The ever-changing cannabis climate in Toronto intrigues a food writer like myself, since I’m always seeking out new trends in the industry. You see, Canada’s current federal Liberal leader and political dreamboat Prime Minister Justin Trudeau announced that by 2017, legislation would be introduced to legalize marijuana.
While this is all great news, it has caused a lot of confusion for recreational users. Conservative leader Rona Ambrose says the legality of marijuana is unclear to most Canadians, stating in one interview, “Everyone thinks it’s legal because Justin Trudeau has been elected, and he’s for legalizing pot,” however this is sadly not the case until this proposed legalization legislation materializes and becomes law.
When a mysterious invite arrived for a 420-friendly brunch, it was no surprise that the instructions emphasized discretion, saying, “please do not share this invite with anyone and please bring along a friend who you trust.” I’ve been incredibly excited to see how Canada’s cannabis culture would intersect with the local food and drink scene, and so I was curious to see how this high-end medicated munchie sesh would roll out.
With no clear indication of what one was registering for, the ticketing page hinted at the true nature of the event through clever puns and word use. After registration, an e-mail was immediately sent out with further instructions regarding the venue address, which would only be released 24-hours in advance. Shrouded in secrecy, this brunch reminded me of early ’90s raves, where one would call for information, never fully knowing all the details of what would be happening.
Understandably, discretion for these types of events is absolutely paramount, considering how cannabis users are oppressed by the state. In May, Project Claudia took place in Toronto resulting in 90 arrests and 186 charges of possession against several Toronto dispensary operators, so you can’t be too careful!
While Toronto is eager to crack into the potential of 420-friendly events, especially ones involving food, questions still remain around legality. I brought along my friend Brian, brand ambassador for Dovercourt Park Bakery, an edibles producer in Toronto, who I felt would be the perfect companion. We arrived at a house in downtown Toronto, where a backyard table was set for 15 guests. Each guest varied in their background and abilities, creating a lovely mixture of folks who were genuinely interested in learning how THC infusions could be done in a thoughtful manner. Quickly transforming into a safe space, this backyard allowed 15 strangers to come together to experience something special, ask questions about the industry and get medicated.
Instead of devolving into the stoner clichés you might expect, this brunch was a classy, high-end affair. Before bringing out the first course, Chef Middleton launched into an explanation of why it was important for these chefs to teach their guests more about sharing and ingesting cannabis responsibly, while tasting the entire flavor profile of the Pink Kush strain featured at this event. Most endearing about this introduction was how much Middleton shared about how he and the other chefs are still learning about how to cook with cannabis. It made the brunch feel like a special moment, the beginning of an epoch.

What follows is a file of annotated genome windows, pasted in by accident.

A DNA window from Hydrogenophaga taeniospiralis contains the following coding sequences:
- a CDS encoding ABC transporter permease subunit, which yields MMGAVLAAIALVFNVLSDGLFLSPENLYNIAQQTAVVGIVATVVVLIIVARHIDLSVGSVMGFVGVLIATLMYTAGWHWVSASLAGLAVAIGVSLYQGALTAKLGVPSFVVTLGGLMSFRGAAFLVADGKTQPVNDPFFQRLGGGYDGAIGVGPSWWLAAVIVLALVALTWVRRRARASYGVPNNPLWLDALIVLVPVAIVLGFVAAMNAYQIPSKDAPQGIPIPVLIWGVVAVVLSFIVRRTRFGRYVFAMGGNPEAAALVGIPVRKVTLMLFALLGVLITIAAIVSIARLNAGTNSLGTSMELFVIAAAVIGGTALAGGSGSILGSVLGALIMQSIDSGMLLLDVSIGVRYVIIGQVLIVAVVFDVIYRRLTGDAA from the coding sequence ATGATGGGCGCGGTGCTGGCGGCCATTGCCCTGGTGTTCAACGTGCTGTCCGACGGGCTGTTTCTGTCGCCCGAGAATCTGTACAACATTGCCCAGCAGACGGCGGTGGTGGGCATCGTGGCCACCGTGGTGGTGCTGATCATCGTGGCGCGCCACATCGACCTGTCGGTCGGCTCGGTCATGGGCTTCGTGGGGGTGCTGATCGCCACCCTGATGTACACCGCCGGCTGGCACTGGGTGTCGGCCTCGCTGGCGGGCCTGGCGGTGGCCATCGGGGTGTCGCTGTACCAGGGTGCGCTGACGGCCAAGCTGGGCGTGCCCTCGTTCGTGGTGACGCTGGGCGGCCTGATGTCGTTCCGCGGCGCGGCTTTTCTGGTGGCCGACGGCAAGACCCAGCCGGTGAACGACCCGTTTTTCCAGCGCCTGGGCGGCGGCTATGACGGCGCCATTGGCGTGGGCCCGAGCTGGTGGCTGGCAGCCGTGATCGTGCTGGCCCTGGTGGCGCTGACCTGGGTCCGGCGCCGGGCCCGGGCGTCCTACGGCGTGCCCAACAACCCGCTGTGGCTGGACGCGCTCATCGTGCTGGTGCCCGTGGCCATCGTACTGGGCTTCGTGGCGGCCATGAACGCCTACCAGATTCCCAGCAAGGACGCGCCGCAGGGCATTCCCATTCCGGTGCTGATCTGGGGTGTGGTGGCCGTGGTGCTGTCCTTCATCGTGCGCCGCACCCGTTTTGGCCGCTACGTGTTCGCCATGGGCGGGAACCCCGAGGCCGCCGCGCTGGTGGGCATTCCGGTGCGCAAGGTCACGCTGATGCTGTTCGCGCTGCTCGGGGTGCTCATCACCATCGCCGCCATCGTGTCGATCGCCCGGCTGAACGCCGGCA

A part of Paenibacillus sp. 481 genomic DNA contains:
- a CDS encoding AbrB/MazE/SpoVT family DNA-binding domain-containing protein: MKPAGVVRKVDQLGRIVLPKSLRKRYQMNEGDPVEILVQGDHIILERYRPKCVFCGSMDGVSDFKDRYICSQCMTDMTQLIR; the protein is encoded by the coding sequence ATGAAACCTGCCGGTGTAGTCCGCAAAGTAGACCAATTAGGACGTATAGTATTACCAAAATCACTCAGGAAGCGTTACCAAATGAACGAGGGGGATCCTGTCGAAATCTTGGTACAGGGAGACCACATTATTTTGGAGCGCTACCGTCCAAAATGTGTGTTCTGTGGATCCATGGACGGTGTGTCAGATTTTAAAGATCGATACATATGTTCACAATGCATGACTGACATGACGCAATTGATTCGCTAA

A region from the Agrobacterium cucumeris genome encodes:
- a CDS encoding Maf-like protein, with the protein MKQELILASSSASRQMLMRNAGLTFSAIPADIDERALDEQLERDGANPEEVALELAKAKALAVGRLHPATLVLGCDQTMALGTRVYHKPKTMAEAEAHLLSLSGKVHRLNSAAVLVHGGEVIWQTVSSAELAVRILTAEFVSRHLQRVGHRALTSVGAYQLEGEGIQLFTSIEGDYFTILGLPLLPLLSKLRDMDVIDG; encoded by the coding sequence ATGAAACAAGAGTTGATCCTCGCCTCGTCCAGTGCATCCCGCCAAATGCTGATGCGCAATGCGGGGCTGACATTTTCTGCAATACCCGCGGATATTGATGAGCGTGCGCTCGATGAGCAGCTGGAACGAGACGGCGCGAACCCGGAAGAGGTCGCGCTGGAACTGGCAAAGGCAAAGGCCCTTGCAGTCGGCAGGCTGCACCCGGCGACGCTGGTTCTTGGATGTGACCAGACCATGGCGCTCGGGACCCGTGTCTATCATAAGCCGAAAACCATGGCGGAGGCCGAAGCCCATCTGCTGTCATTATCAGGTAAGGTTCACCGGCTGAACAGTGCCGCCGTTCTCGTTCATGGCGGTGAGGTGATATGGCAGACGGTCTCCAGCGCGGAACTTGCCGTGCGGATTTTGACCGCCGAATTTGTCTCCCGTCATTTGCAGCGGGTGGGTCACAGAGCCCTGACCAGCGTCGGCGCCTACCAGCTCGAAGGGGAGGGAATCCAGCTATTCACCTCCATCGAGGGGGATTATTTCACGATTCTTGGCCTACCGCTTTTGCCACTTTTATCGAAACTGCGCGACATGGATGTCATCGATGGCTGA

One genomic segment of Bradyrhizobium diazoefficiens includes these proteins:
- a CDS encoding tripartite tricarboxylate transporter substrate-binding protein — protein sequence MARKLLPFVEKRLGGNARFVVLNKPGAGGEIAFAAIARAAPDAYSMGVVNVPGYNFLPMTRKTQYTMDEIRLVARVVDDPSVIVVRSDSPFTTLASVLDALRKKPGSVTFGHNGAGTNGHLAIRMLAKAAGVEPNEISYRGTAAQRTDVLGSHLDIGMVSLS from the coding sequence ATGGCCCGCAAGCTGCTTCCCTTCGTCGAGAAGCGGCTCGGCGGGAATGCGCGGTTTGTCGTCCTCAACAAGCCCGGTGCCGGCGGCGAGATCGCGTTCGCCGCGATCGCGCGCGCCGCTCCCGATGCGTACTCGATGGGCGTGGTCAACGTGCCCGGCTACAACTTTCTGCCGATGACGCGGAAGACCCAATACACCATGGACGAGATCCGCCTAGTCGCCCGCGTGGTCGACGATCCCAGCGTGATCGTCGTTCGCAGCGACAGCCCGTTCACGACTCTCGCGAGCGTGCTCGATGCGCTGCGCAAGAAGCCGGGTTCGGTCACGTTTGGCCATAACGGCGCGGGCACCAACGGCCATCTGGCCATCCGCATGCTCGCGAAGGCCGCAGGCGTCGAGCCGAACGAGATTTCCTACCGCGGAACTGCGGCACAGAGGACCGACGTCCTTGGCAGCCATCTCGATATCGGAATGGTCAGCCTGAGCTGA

From there, Chef Langley started service with a THC-laced Eggs Benedict, using a cannabis butter worked into the hollandaise sauce as well as the biscuit. The sauce had a very subtle flavoring that didn’t overwhelming the palate. Each bite gave way to a hint of the Kush it was infused with, whereas the biscuit had a green tint but no Kush aftertaste. It was everything you’d want in a breakfast, only a bit more lifted!
Next, Chef Gonzalez passed around a video of his self-smoking swordfish technique, which involved exhaling a large blunt into the barbecue! Our next dish, a sopa de pescado with cannabis, utilized this self-smoking method throughout, along with considerable time spent smoking the fish and vegetables in the barbecue with Pink Kush. The resulting stew was a heavy hitter in every sense of the word! With each bite, it was hard to believe it had any weed additives in it, as the flavor was subtle and gentle, with hints of Kush seemingly there.
After the second course, I began to feel the euphoric effects of the THC as the deeper effects lifted me higher and higher. I felt amazingly good as a serious case of the munchies was beginning to kick in—just as Chef Middleton rolled out with some non-medicated mini pizzas covered in tons of cheese, which were consumed with great gusto.
For the final course, Middleton decided to play on a childhood favorite, making THC-infused chocolate-chip cookies served alongside plain ol’ regular milk. Sitting outside in the backyard, watching the setting sun while sipping on cups of milk and nibbling cookies, the experience really illustrated just how far marijuana enthusiasts have come.
Normalizing marijuana throughout North America will still require a lot of work to be done, but if these chefs have proven anything, it’s that marijuana can be infused into any dish and paired with any flavor, technique and texture. 420-friendly events like these serve a larger purpose, changing the conversation while shifting the perception of who cannabis users truly are and shattering stereotypes about how we can enjoy this marvelous plant.
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